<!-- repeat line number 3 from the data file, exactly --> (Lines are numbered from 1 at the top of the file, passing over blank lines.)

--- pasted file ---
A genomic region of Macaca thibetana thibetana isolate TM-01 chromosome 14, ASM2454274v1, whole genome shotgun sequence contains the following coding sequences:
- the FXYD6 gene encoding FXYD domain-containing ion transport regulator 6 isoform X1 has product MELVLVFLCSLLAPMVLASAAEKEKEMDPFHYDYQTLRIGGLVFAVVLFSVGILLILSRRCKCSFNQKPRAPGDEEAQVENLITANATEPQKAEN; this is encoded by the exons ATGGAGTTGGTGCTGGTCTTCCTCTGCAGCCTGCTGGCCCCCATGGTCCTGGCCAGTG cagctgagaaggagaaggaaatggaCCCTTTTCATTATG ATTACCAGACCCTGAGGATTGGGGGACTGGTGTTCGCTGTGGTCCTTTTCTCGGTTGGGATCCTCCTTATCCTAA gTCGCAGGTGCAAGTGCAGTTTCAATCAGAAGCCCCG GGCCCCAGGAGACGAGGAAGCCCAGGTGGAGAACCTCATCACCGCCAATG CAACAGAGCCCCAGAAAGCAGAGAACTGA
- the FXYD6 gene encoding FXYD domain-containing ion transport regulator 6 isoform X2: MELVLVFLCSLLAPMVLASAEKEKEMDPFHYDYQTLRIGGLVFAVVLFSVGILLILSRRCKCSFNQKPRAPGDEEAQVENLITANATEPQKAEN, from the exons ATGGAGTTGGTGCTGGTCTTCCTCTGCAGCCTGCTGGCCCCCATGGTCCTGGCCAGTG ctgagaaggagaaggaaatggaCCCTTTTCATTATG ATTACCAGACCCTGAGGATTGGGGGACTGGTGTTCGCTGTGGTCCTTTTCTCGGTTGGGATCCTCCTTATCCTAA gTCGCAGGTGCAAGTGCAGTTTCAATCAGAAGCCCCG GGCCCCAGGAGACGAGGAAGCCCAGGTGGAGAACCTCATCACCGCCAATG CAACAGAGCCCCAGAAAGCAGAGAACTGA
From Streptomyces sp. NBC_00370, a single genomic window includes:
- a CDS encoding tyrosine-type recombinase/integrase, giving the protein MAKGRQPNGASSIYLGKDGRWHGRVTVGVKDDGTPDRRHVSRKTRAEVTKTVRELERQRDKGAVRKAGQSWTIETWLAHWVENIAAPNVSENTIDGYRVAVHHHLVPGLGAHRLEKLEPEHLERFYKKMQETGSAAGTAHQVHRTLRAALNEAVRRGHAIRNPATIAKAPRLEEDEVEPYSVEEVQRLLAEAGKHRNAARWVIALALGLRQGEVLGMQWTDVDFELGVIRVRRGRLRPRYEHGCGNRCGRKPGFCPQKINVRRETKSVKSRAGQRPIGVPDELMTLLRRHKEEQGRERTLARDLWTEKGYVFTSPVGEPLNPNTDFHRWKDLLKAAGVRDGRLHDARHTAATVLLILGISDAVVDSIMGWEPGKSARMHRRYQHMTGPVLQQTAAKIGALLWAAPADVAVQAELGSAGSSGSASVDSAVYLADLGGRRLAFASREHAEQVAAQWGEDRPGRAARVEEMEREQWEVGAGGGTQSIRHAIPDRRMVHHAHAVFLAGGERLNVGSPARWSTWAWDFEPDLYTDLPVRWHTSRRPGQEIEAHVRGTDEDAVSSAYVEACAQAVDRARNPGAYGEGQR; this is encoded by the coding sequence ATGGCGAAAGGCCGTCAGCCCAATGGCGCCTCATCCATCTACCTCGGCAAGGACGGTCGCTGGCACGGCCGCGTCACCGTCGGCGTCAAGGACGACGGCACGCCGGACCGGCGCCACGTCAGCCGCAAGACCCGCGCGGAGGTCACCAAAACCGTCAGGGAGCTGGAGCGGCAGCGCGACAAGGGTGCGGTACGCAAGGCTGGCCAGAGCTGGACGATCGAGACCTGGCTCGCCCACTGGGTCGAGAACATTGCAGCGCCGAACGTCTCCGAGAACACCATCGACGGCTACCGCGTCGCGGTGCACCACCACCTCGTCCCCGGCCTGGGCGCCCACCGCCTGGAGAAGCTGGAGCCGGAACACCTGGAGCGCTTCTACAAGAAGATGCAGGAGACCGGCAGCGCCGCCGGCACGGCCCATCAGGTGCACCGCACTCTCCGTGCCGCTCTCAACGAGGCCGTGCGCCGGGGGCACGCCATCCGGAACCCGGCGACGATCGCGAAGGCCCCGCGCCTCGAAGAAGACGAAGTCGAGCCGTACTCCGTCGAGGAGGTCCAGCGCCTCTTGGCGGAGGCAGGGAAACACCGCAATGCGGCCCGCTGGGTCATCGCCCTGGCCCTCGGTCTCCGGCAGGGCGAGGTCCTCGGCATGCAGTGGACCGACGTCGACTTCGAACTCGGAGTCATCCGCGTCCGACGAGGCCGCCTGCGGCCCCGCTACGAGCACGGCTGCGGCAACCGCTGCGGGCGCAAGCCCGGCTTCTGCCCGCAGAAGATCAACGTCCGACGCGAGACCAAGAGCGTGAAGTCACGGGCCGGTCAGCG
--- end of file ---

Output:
- the FXYD6 gene encoding FXYD domain-containing ion transport regulator 6 isoform X2: MELVLVFLCSLLAPMVLASAEKEKEMDPFHYDYQTLRIGGLVFAVVLFSVGILLILSRRCKCSFNQKPRAPGDEEAQVENLITANATEPQKAEN, from the exons ATGGAGTTGGTGCTGGTCTTCCTCTGCAGCCTGCTGGCCCCCATGGTCCTGGCCAGTG ctgagaaggagaaggaaatggaCCCTTTTCATTATG ATTACCAGACCCTGAGGATTGGGGGACTGGTGTTCGCTGTGGTCCTTTTCTCGGTTGGGATCCTCCTTATCCTAA gTCGCAGGTGCAAGTGCAGTTTCAATCAGAAGCCCCG GGCCCCAGGAGACGAGGAAGCCCAGGTGGAGAACCTCATCACCGCCAATG CAACAGAGCCCCAGAAAGCAGAGAACTGA